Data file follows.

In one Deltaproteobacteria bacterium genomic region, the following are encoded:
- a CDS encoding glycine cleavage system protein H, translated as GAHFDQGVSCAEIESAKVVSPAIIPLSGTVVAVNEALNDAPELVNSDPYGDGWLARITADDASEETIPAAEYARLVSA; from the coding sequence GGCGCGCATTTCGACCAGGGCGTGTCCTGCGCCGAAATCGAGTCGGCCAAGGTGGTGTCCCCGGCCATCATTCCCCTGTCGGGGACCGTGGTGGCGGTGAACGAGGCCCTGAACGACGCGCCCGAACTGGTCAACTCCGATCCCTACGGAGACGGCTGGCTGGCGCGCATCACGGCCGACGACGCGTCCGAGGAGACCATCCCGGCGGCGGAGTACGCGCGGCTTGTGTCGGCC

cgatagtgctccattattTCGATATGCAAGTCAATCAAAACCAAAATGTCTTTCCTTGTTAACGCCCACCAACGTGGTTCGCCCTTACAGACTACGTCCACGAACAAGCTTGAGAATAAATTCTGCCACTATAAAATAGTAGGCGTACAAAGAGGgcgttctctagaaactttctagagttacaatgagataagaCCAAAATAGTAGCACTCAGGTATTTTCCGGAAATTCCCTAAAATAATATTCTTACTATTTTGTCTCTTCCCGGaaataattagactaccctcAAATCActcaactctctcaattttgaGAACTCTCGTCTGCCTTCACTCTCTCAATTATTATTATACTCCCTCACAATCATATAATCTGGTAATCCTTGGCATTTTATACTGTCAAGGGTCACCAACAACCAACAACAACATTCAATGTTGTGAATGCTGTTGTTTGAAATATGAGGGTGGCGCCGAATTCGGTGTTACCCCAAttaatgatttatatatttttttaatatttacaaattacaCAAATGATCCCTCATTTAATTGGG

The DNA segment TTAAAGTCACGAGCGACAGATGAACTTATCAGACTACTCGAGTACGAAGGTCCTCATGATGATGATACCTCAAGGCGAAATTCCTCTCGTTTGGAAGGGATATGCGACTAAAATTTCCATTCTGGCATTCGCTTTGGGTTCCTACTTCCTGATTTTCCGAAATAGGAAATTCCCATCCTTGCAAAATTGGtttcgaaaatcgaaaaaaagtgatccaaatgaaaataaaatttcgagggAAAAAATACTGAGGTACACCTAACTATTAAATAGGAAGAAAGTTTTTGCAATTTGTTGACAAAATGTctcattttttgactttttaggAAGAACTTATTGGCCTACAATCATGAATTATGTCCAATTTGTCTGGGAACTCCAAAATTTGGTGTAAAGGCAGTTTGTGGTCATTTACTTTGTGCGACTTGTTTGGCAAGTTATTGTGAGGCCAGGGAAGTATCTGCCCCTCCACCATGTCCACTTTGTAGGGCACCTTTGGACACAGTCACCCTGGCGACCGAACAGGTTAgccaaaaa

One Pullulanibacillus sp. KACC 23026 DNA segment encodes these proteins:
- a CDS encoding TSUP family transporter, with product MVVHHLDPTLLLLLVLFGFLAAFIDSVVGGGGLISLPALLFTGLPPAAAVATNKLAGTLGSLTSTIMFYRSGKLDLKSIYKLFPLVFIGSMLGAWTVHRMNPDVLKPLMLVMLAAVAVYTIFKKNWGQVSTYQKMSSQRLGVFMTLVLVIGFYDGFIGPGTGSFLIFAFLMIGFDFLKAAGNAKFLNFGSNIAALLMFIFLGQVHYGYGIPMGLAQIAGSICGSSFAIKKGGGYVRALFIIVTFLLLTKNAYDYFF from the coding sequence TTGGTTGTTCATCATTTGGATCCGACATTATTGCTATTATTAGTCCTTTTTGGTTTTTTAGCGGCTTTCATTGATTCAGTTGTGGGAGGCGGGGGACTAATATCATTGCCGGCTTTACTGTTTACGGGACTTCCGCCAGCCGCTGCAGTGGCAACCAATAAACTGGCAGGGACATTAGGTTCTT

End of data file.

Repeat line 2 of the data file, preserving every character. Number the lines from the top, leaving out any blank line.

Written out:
- a CDS encoding glycine cleavage system protein H, translated as GAHFDQGVSCAEIESAKVVSPAIIPLSGTVVAVNEALNDAPELVNSDPYGDGWLARITADDASEETIPAAEYARLVSA; from the coding sequence GGCGCGCATTTCGACCAGGGCGTGTCCTGCGCCGAAATCGAGTCGGCCAAGGTGGTGTCCCCGGCCATCATTCCCCTGTCGGGGACCGTGGTGGCGGTGAACGAGGCCCTGAACGACGCGCCCGAACTGGTCAACTCCGATCCCTACGGAGACGGCTGGCTGGCGCGCATCACGGCCGACGACGCGTCCGAGGAGACCATCCCGGCGGCGGAGTACGCGCGGCTTGTGTCGGCC